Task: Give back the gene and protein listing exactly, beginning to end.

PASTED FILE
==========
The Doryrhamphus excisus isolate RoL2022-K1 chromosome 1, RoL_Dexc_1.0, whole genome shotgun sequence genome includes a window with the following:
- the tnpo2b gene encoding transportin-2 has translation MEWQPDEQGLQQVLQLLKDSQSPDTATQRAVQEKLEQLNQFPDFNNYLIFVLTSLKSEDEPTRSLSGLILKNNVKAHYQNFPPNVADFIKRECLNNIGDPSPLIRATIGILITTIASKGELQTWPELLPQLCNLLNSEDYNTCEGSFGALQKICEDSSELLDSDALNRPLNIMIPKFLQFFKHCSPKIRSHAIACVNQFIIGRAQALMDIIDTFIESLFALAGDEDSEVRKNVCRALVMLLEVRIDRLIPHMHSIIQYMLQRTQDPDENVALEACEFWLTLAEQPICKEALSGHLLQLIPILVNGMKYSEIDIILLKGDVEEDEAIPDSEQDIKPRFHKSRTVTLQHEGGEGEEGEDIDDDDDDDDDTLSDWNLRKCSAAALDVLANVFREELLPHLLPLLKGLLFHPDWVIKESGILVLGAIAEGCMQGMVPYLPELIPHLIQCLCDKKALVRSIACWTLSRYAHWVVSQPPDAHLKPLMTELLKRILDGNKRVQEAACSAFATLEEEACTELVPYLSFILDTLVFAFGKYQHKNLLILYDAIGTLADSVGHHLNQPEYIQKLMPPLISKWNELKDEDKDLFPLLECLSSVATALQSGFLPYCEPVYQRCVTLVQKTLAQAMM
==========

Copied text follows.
The Doryrhamphus excisus isolate RoL2022-K1 chromosome 1, RoL_Dexc_1.0, whole genome shotgun sequence genome includes a window with the following:
- the tnpo2b gene encoding transportin-2 has translation MEWQPDEQGLQQVLQLLKDSQSPDTATQRAVQEKLEQLNQFPDFNNYLIFVLTSLKSEDEPTRSLSGLILKNNVKAHYQNFPPNVADFIKRECLNNIGDPSPLIRATIGILITTIASKGELQTWPELLPQLCNLLNSEDYNTCEGSFGALQKICEDSSELLDSDALNRPLNIMIPKFLQFFKHCSPKIRSHAIACVNQFIIGRAQALMDIIDTFIESLFALAGDEDSEVRKNVCRALVMLLEVRIDRLIPHMHSIIQYMLQRTQDPDENVALEACEFWLTLAEQPICKEALSGHLLQLIPILVNGMKYSEIDIILLKGDVEEDEAIPDSEQDIKPRFHKSRTVTLQHEGGEGEEGEDIDDDDDDDDDTLSDWNLRKCSAAALDVLANVFREELLPHLLPLLKGLLFHPDWVIKESGILVLGAIAEGCMQGMVPYLPELIPHLIQCLCDKKALVRSIACWTLSRYAHWVVSQPPDAHLKPLMTELLKRILDGNKRVQEAACSAFATLEEEACTELVPYLSFILDTLVFAFGKYQHKNLLILYDAIGTLADSVGHHLNQPEYIQKLMPPLISKWNELKDEDKDLFPLLECLSSVATALQSGFLPYCEPVYQRCVTLVQKTLAQAMM